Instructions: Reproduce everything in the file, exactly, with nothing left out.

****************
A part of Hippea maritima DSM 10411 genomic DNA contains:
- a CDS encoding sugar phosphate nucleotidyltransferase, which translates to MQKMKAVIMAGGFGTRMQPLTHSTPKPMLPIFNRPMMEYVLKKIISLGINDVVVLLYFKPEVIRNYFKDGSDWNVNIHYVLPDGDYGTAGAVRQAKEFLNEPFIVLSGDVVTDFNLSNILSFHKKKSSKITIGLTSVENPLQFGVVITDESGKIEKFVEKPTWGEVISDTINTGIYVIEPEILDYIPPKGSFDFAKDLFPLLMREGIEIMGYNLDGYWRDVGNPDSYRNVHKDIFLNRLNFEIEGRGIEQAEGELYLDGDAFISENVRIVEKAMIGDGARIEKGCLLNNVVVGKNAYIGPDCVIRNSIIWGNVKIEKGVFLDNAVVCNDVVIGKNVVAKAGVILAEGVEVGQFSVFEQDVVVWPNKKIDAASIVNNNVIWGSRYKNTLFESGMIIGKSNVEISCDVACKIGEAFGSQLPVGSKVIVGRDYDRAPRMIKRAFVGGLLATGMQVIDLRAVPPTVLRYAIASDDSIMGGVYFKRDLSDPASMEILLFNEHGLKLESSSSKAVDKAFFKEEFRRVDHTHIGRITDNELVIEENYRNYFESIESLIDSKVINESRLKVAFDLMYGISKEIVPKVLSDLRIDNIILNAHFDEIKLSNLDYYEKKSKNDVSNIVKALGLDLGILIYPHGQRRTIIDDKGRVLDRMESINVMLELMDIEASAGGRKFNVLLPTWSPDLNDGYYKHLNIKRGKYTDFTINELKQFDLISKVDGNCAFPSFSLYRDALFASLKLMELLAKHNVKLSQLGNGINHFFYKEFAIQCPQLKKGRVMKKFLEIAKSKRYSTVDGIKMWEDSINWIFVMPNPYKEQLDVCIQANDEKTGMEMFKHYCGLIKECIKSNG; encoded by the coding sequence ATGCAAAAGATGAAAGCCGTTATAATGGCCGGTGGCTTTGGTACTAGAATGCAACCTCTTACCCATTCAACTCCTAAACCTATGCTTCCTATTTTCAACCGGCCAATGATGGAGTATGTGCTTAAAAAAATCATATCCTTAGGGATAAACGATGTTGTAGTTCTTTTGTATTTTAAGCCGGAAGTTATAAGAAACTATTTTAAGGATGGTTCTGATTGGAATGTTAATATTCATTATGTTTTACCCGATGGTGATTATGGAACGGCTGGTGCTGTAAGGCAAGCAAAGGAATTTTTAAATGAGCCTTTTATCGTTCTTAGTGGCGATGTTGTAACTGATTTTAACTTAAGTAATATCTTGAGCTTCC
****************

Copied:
A part of Hippea maritima DSM 10411 genomic DNA contains:
- a CDS encoding sugar phosphate nucleotidyltransferase, which translates to MQKMKAVIMAGGFGTRMQPLTHSTPKPMLPIFNRPMMEYVLKKIISLGINDVVVLLYFKPEVIRNYFKDGSDWNVNIHYVLPDGDYGTAGAVRQAKEFLNEPFIVLSGDVVTDFNLSNILSFHKKKSSKITIGLTSVENPLQFGVVITDESGKIEKFVEKPTWGEVISDTINTGIYVIEPEILDYIPPKGSFDFAKDLFPLLMREGIEIMGYNLDGYWRDVGNPDSYRNVHKDIFLNRLNFEIEGRGIEQAEGELYLDGDAFISENVRIVEKAMIGDGARIEKGCLLNNVVVGKNAYIGPDCVIRNSIIWGNVKIEKGVFLDNAVVCNDVVIGKNVVAKAGVILAEGVEVGQFSVFEQDVVVWPNKKIDAASIVNNNVIWGSRYKNTLFESGMIIGKSNVEISCDVACKIGEAFGSQLPVGSKVIVGRDYDRAPRMIKRAFVGGLLATGMQVIDLRAVPPTVLRYAIASDDSIMGGVYFKRDLSDPASMEILLFNEHGLKLESSSSKAVDKAFFKEEFRRVDHTHIGRITDNELVIEENYRNYFESIESLIDSKVINESRLKVAFDLMYGISKEIVPKVLSDLRIDNIILNAHFDEIKLSNLDYYEKKSKNDVSNIVKALGLDLGILIYPHGQRRTIIDDKGRVLDRMESINVMLELMDIEASAGGRKFNVLLPTWSPDLNDGYYKHLNIKRGKYTDFTINELKQFDLISKVDGNCAFPSFSLYRDALFASLKLMELLAKHNVKLSQLGNGINHFFYKEFAIQCPQLKKGRVMKKFLEIAKSKRYSTVDGIKMWEDSINWIFVMPNPYKEQLDVCIQANDEKTGMEMFKHYCGLIKECIKSNG; encoded by the coding sequence ATGCAAAAGATGAAAGCCGTTATAATGGCCGGTGGCTTTGGTACTAGAATGCAACCTCTTACCCATTCAACTCCTAAACCTATGCTTCCTATTTTCAACCGGCCAATGATGGAGTATGTGCTTAAAAAAATCATATCCTTAGGGATAAACGATGTTGTAGTTCTTTTGTATTTTAAGCCGGAAGTTATAAGAAACTATTTTAAGGATGGTTCTGATTGGAATGTTAATATTCATTATGTTTTACCCGATGGTGATTATGGAACGGCTGGTGCTGTAAGGCAAGCAAAGGAATTTTTAAATGAGCCTTTTATCGTTCTTAGTGGCGATGTTGTAACTGATTTTAACTTAAGTAATATCTTGAGCTTCC